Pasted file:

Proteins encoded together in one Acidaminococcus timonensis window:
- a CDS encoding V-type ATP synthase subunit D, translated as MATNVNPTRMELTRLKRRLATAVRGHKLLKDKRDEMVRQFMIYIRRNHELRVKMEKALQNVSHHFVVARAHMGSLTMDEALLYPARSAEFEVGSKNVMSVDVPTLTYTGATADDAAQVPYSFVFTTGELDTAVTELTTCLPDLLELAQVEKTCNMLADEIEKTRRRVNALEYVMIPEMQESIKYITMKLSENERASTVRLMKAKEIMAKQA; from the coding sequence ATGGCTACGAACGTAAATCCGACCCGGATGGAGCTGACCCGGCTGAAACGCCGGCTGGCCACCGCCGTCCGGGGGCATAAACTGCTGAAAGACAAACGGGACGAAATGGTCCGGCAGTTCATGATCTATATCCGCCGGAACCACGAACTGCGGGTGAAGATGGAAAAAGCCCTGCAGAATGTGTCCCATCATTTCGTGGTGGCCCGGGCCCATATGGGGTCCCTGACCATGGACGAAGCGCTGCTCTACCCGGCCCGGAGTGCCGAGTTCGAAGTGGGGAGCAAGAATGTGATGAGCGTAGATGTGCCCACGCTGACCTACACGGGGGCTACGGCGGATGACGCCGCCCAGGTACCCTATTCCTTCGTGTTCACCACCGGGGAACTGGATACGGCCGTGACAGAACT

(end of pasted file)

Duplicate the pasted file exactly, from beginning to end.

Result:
Proteins encoded together in one Acidaminococcus timonensis window:
- a CDS encoding V-type ATP synthase subunit D, translated as MATNVNPTRMELTRLKRRLATAVRGHKLLKDKRDEMVRQFMIYIRRNHELRVKMEKALQNVSHHFVVARAHMGSLTMDEALLYPARSAEFEVGSKNVMSVDVPTLTYTGATADDAAQVPYSFVFTTGELDTAVTELTTCLPDLLELAQVEKTCNMLADEIEKTRRRVNALEYVMIPEMQESIKYITMKLSENERASTVRLMKAKEIMAKQA; from the coding sequence ATGGCTACGAACGTAAATCCGACCCGGATGGAGCTGACCCGGCTGAAACGCCGGCTGGCCACCGCCGTCCGGGGGCATAAACTGCTGAAAGACAAACGGGACGAAATGGTCCGGCAGTTCATGATCTATATCCGCCGGAACCACGAACTGCGGGTGAAGATGGAAAAAGCCCTGCAGAATGTGTCCCATCATTTCGTGGTGGCCCGGGCCCATATGGGGTCCCTGACCATGGACGAAGCGCTGCTCTACCCGGCCCGGAGTGCCGAGTTCGAAGTGGGGAGCAAGAATGTGATGAGCGTAGATGTGCCCACGCTGACCTACACGGGGGCTACGGCGGATGACGCCGCCCAGGTACCCTATTCCTTCGTGTTCACCACCGGGGAACTGGATACGGCCGTGACAGAACT